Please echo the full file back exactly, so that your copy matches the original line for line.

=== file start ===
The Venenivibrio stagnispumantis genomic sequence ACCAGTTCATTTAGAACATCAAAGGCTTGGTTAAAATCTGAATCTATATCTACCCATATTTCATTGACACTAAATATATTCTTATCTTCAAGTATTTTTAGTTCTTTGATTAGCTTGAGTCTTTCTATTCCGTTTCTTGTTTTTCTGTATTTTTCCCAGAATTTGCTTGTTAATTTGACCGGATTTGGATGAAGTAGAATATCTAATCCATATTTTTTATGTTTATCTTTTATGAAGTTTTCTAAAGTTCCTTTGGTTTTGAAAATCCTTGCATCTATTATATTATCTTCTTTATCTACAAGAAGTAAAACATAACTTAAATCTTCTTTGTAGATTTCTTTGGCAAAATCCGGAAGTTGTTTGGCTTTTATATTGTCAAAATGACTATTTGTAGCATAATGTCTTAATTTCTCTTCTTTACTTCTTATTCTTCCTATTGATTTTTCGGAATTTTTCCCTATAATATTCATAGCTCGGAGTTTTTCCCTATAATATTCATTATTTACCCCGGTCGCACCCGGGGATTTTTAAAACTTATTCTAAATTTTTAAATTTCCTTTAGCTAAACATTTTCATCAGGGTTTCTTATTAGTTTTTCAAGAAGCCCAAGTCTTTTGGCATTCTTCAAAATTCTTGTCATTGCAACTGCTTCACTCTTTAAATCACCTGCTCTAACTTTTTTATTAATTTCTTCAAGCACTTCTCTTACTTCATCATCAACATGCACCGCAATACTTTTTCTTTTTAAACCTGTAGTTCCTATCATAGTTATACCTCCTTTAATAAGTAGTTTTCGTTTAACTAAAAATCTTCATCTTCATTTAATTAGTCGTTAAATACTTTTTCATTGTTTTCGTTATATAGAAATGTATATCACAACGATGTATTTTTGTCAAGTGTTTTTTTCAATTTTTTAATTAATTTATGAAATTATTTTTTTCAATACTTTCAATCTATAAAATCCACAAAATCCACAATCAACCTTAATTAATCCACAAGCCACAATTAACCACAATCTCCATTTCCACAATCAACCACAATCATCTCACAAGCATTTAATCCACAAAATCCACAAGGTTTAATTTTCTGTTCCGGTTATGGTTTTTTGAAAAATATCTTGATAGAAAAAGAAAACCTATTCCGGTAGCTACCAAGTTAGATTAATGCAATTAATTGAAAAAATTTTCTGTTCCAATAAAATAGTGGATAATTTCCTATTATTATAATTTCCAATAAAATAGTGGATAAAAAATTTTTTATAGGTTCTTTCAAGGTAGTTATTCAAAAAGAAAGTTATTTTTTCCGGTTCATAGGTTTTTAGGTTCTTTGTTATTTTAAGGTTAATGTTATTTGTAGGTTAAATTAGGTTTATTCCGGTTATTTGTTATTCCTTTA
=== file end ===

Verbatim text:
The Venenivibrio stagnispumantis genomic sequence ACCAGTTCATTTAGAACATCAAAGGCTTGGTTAAAATCTGAATCTATATCTACCCATATTTCATTGACACTAAATATATTCTTATCTTCAAGTATTTTTAGTTCTTTGATTAGCTTGAGTCTTTCTATTCCGTTTCTTGTTTTTCTGTATTTTTCCCAGAATTTGCTTGTTAATTTGACCGGATTTGGATGAAGTAGAATATCTAATCCATATTTTTTATGTTTATCTTTTATGAAGTTTTCTAAAGTTCCTTTGGTTTTGAAAATCCTTGCATCTATTATATTATCTTCTTTATCTACAAGAAGTAAAACATAACTTAAATCTTCTTTGTAGATTTCTTTGGCAAAATCCGGAAGTTGTTTGGCTTTTATATTGTCAAAATGACTATTTGTAGCATAATGTCTTAATTTCTCTTCTTTACTTCTTATTCTTCCTATTGATTTTTCGGAATTTTTCCCTATAATATTCATAGCTCGGAGTTTTTCCCTATAATATTCATTATTTACCCCGGTCGCACCCGGGGATTTTTAAAACTTATTCTAAATTTTTAAATTTCCTTTAGCTAAACATTTTCATCAGGGTTTCTTATTAGTTTTTCAAGAAGCCCAAGTCTTTTGGCATTCTTCAAAATTCTTGTCATTGCAACTGCTTCACTCTTTAAATCACCTGCTCTAACTTTTTTATTAATTTCTTCAAGCACTTCTCTTACTTCATCATCAACATGCACCGCAATACTTTTTCTTTTTAAACCTGTAGTTCCTATCATAGTTATACCTCCTTTAATAAGTAGTTTTCGTTTAACTAAAAATCTTCATCTTCATTTAATTAGTCGTTAAATACTTTTTCATTGTTTTCGTTATATAGAAATGTATATCACAACGATGTATTTTTGTCAAGTGTTTTTTTCAATTTTTTAATTAATTTATGAAATTATTTTTTTCAATACTTTCAATCTATAAAATCCACAAAATCCACAATCAACCTTAATTAATCCACAAGCCACAATTAACCACAATCTCCATTTCCACAATCAACCACAATCATCTCACAAGCATTTAATCCACAAAATCCACAAGGTTTAATTTTCTGTTCCGGTTATGGTTTTTTGAAAAATATCTTGATAGAAAAAGAAAACCTATTCCGGTAGCTACCAAGTTAGATTAATGCAATTAATTGAAAAAATTTTCTGTTCCAATAAAATAGTGGATAATTTCCTATTATTATAATTTCCAATAAAATAGTGGATAAAAAATTTTTTATAGGTTCTTTCAAGGTAGTTATTCAAAAAGAAAGTTATTTTTTCCGGTTCATAGGTTTTTAGGTTCTTTGTTATTTTAAGGTTAATGTTATTTGTAGGTTAAATTAGGTTTATTCCGGTTATTTGTTATTCCTTTA